Clark County Public Health official counters with the belief that area school districts have taken a cautious step to in-person instruction
VANCOUVER — Southwest Washington education associations are calling on Clark County Public Health and area school districts to respect the state Department of Health school reopening guidelines and delay the expansion of onsite instruction until our community case rates come down.
“Research tells us that in-person instruction is safe when community spread is low, and our community right now has ever increasing case numbers,” said Alan Adams, Ridgefield EA president and intermediate art teacher, in a statement issued Thursday. “Our educators have grave concerns about the potential for in-person instruction to contribute to the spread of COVID-19 in our community.”
The educators addressed the fact that nine Clark County school districts recently met with Clark County Public Health (CCPH) to push for a faster re-opening, which CCPH enabled. The educators claim that school staff and community members were not included in those conversations. CCPH approved return-to-classroom plans despite case numbers being significantly higher than those recommended by the Department of Health decision tree.
The educators pointed to the fact that the state Department of Health recommends the phasing in of hybrid learning when cases are below 75 per 100,000 residents for 14 days and the percentage of positive tests remains below 5 percent. The current rate of cases in Clark County is 131 per 100,000 and has increased each of the past five weeks. As of Oct. 29, Clark County’s percentage of positive tests had reached 8.5 percent.
“The school districts’ decision to provide limited in-person learning to small groups of kindergarten students does align with the Washington State Department of Health’s guidance for reopening schools in counties with high COVID-19 activity, such as Clark County,’’ said Marissa Armstrong, communications director for Clark County Public Health. “The guidance allows for in-person instruction for small groups of the highest needs students, such as students with disabilities, students living homeless and younger learners. The state guidance encourages school district administrators to collaborate with local health officials when considering plans for reopening – and local superintendents have worked closely with Public Health since the pandemic began – but school district plans to not require Public Health approval.’’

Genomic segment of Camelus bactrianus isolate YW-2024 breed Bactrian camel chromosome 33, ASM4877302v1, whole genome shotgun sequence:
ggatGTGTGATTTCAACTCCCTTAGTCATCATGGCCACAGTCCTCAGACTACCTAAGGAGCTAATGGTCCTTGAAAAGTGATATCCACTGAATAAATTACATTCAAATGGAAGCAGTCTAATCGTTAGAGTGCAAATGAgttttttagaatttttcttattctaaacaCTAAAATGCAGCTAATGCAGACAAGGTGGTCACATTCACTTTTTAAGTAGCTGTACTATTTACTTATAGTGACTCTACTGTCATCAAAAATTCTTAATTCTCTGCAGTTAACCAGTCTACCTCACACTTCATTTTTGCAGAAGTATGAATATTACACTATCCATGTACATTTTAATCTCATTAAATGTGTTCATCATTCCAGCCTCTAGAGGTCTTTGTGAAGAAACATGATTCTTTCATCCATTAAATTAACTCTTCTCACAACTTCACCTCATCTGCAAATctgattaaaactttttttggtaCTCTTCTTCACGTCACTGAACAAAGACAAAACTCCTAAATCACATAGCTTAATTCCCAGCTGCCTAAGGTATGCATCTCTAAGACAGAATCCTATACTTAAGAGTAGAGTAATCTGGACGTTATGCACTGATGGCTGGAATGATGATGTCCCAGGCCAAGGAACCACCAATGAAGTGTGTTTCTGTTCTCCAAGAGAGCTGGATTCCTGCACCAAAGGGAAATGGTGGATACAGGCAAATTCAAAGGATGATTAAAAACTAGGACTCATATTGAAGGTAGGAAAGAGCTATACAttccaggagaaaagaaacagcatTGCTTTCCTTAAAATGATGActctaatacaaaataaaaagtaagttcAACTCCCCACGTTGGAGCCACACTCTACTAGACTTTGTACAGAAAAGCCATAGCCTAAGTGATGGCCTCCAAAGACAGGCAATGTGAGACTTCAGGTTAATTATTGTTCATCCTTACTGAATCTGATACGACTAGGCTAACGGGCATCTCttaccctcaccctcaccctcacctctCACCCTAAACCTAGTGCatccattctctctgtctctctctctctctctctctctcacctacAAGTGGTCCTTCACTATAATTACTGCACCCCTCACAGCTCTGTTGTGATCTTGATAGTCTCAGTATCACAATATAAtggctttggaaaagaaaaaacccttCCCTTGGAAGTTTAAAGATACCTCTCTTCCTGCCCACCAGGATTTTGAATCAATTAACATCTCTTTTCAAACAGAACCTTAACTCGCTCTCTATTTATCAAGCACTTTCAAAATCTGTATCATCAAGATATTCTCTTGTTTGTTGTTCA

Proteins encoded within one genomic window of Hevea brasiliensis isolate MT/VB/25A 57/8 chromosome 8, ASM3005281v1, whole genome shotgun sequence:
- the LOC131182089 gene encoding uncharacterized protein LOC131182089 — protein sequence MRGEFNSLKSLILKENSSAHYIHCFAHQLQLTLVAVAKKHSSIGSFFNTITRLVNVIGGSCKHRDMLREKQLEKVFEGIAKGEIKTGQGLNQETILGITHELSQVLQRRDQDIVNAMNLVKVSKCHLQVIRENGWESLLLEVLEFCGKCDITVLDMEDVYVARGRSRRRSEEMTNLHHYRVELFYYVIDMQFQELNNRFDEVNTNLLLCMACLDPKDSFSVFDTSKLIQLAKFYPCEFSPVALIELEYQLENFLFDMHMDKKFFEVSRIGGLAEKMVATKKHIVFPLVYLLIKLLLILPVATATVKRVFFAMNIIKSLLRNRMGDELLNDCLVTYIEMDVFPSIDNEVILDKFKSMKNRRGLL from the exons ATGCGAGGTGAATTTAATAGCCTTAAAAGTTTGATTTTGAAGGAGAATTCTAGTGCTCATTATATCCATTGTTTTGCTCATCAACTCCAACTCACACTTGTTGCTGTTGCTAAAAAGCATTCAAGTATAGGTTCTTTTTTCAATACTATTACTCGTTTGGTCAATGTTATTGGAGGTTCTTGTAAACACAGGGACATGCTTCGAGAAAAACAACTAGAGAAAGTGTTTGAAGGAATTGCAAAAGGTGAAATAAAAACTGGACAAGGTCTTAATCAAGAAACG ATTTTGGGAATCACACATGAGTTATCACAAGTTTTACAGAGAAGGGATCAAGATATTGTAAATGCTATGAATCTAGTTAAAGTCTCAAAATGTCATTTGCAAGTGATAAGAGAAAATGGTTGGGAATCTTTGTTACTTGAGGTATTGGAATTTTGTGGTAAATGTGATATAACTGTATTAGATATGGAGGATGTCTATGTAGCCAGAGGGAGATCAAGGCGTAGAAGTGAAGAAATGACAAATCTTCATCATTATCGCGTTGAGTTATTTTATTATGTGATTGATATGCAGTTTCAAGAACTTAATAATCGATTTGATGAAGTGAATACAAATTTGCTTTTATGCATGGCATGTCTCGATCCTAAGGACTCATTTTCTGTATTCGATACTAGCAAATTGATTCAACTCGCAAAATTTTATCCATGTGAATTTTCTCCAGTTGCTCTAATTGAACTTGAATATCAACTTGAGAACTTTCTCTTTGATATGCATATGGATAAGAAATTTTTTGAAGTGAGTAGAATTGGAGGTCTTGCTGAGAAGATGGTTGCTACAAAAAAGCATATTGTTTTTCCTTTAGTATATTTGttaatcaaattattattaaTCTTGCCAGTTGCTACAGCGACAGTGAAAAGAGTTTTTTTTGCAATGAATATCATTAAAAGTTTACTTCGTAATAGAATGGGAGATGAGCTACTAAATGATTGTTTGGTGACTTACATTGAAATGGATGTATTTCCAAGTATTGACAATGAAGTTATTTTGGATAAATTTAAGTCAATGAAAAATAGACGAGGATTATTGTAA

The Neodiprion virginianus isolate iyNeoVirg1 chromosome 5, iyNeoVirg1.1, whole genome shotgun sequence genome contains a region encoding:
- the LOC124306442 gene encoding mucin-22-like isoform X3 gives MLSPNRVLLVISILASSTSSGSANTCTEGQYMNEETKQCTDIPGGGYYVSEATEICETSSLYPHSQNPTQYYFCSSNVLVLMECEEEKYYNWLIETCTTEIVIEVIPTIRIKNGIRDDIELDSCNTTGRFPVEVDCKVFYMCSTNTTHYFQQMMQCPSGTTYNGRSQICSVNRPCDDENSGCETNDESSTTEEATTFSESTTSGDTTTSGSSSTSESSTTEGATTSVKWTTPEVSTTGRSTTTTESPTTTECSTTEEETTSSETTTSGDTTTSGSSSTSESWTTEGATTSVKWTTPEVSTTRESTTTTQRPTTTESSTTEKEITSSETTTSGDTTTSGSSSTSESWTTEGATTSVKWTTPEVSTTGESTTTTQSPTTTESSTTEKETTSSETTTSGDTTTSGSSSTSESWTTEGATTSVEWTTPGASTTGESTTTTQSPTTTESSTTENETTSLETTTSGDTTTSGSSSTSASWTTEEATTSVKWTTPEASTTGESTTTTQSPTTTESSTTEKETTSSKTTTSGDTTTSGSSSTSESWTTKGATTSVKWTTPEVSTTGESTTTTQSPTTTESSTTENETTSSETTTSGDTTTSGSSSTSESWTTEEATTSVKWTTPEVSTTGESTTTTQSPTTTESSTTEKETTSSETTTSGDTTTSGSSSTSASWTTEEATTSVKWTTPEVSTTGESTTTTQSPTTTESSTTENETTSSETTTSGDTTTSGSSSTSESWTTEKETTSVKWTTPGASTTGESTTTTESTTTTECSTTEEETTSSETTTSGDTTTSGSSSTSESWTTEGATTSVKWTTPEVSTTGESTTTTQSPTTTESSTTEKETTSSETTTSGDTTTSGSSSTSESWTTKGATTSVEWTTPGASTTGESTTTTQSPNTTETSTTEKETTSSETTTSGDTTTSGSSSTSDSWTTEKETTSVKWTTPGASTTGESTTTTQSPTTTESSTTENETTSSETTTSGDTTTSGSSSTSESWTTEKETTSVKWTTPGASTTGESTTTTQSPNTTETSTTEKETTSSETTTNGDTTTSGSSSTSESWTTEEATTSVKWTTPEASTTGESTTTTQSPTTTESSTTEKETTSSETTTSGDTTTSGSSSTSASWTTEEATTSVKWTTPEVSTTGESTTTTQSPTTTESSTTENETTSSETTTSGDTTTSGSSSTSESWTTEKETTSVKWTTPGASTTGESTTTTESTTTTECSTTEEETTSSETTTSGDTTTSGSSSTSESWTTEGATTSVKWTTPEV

According to Thursday’s news release, several education leaders reached out to Public Health Director Dr. Alan Melnick in an attempt to discuss recent guidance but were denied both the opportunity to meet with him directly and to meet with him in conjunction with local school district superintendents. Without the chance to discuss the guidance and ask questions directly, educators claim they have been forced to email questions and await his response.
“We recognize the impact of remote learning on families, educators, and the community, but feel CCPH’s guidance to local districts contradicts state safety recommendations,” remarked Kari Van Nostran, Vancouver EA president. “As this pandemic continues to worsen in our county, ignoring it certainly won’t make schools safe for our students, staff, or community.”
“Remote learning is in place to save lives,” noted Anna-Melissa Lyons, WEA-Riverside Council President and middle school math teacher. “We can’t lose sight of why we’re doing this.”
Armstrong believes that area school districts are taking a cautious step to in-person instruction.
“Local school districts have been providing in-person instruction for small groups of students, including children with disabilities, pre-K students and some kindergartners, since this summer,’’ Armstrong said. “Beginning in-person instruction for small groups of kindergartners is a cautious next step. School districts have implemented and will continue to take preventive measures, such as COVID-19 symptom screenings, physical distancing, mask wearing, increased handwashing and enhanced cleaning protocols. Because young children are less likely to transmit COVID-19 and given the continued prevention measures, we believe in-person education for small groups of kindergartners is safe for students and staff, and we do not believe it will significantly impact our local COVID-19 activity rate.’’
Armstrong also shared some new information with Clark County Today about in-person learning.
“A report released yesterday by the Institute for Disease Modeling shows that while in-person learning is not zero risk (and no scenario is, including fully remote learning), having small groups of young students attend in-person on staggered schedules and with prevention measures in place does not significantly influence virus activity in the community,’’ Armstrong said. “The report also shows that symptom screening and other prevention measures are highly effective in preventing the spread of COVID-19 in schools.’’
Here’s a link to that report: https://covid.idmod.org/data/Testing_the_waters_time_to_go_back_to_school.pdf
“Public Health’s primary focus has been and continues to be protecting the health and safety of our community,’’ Armstrong said.